Some rough and ready pointers: Be aware of navigation issues. Make sure graphics have labels, there are separators in link tables other than HTML tags. The text of links should makes sense out of context - don't use 'click here' and the like. Don't rely purely on colour to convey meaning, and remember ordinary design rules of adequate contrast, legibility. Be aware that users may need to set their default font size or style outside the 'norm' - use relative font and table sizes rather than absolutes. Style Sheets are a good approach now that most browser software handles these OK. Access keys (which we have implemented on VolResource) aren't highly rated by all - probably can be ignored at the moment until there is more a recognised standard. Our previous comment that accessibility software or hardware doesn't keep up with the latest web technology is beginning to look dated.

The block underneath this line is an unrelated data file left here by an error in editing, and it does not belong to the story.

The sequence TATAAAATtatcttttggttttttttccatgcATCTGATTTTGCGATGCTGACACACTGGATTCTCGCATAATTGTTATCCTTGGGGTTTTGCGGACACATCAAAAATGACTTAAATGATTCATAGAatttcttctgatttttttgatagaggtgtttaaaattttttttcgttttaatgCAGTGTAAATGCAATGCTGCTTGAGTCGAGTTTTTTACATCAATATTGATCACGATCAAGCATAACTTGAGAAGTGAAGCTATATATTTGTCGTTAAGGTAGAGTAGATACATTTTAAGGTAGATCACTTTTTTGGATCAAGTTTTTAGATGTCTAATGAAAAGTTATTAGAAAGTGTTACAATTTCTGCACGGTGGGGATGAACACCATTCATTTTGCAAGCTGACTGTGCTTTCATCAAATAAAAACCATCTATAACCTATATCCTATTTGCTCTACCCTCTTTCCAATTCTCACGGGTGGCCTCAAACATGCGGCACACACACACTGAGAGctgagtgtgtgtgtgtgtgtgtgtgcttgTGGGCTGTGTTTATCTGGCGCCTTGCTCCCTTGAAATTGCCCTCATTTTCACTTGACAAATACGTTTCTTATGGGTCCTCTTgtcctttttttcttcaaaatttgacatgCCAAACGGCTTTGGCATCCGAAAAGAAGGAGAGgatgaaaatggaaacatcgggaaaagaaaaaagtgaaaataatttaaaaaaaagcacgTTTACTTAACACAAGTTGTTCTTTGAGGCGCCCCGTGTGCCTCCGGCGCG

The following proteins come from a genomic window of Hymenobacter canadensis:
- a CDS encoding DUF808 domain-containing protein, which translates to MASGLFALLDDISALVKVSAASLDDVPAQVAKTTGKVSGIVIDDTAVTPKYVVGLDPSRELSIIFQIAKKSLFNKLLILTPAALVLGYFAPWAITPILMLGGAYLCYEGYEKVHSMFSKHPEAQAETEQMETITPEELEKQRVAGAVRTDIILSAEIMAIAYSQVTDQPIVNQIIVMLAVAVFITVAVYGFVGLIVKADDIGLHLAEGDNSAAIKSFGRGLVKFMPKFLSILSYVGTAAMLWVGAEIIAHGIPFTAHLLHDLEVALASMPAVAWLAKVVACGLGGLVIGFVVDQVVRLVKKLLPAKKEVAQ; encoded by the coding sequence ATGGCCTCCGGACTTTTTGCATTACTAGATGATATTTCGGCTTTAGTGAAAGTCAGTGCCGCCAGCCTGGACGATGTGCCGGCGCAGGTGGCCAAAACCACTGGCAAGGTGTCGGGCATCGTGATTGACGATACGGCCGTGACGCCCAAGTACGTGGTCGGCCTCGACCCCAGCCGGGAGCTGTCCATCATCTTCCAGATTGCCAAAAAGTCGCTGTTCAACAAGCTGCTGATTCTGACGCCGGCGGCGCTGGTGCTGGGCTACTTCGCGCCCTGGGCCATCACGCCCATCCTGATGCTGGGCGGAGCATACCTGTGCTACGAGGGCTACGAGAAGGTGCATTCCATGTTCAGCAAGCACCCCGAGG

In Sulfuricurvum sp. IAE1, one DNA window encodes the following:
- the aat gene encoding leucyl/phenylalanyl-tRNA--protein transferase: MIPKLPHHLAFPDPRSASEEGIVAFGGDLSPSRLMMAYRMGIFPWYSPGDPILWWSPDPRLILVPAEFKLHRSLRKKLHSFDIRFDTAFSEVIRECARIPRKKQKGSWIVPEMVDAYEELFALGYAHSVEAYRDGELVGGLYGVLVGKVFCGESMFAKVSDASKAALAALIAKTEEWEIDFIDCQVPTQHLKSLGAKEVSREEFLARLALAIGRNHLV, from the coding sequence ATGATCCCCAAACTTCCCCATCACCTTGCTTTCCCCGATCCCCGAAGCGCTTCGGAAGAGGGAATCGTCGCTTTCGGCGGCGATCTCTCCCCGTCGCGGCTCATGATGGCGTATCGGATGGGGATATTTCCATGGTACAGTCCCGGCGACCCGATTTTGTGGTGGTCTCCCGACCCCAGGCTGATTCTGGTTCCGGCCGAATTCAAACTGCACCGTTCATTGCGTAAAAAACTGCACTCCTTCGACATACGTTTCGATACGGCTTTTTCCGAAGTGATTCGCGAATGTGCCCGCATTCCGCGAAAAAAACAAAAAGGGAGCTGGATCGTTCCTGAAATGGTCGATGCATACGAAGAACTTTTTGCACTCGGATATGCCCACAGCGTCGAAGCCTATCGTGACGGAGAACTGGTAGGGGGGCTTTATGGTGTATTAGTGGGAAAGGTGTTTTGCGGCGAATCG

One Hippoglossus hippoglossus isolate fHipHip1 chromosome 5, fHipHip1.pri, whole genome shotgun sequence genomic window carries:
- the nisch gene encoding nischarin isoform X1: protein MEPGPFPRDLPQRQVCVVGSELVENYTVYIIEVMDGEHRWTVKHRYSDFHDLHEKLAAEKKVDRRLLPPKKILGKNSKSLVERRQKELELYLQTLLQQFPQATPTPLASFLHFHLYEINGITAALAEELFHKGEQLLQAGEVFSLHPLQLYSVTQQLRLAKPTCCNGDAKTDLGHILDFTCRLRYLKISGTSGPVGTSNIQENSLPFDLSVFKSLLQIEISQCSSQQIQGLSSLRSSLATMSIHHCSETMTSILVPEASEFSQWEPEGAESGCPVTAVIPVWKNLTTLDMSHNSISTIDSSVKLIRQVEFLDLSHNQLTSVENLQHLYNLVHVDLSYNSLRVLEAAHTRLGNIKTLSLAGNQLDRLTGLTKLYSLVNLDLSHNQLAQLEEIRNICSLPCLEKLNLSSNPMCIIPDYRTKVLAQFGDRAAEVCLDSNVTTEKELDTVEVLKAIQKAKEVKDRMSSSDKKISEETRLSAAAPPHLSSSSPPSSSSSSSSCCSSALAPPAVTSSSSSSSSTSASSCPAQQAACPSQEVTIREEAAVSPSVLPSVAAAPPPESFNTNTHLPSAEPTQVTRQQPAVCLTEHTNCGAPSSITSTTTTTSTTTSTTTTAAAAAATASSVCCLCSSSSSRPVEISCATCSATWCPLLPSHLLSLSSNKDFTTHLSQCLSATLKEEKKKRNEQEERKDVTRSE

See some useful information from a web designer's perspective, with an emphasis on style sheets (CSS) as a preferred solution. A reworking of VolResource template design was inspired by this presentation: Why tables for layout is stupid. Originally for a seminar, it works quite well on the web, but you'll need some experience of html coding to follow it. If you want to see what Style sheets can do, try CSS ZenGarden, where you can switch layout design with just a click.

Connected items

Braille facility and other access technology - see TechTips

Flash, the all-singing and dancing graphics format from Adobe, has had accessibility features added to it since version MX, allowing viewing by screen readers.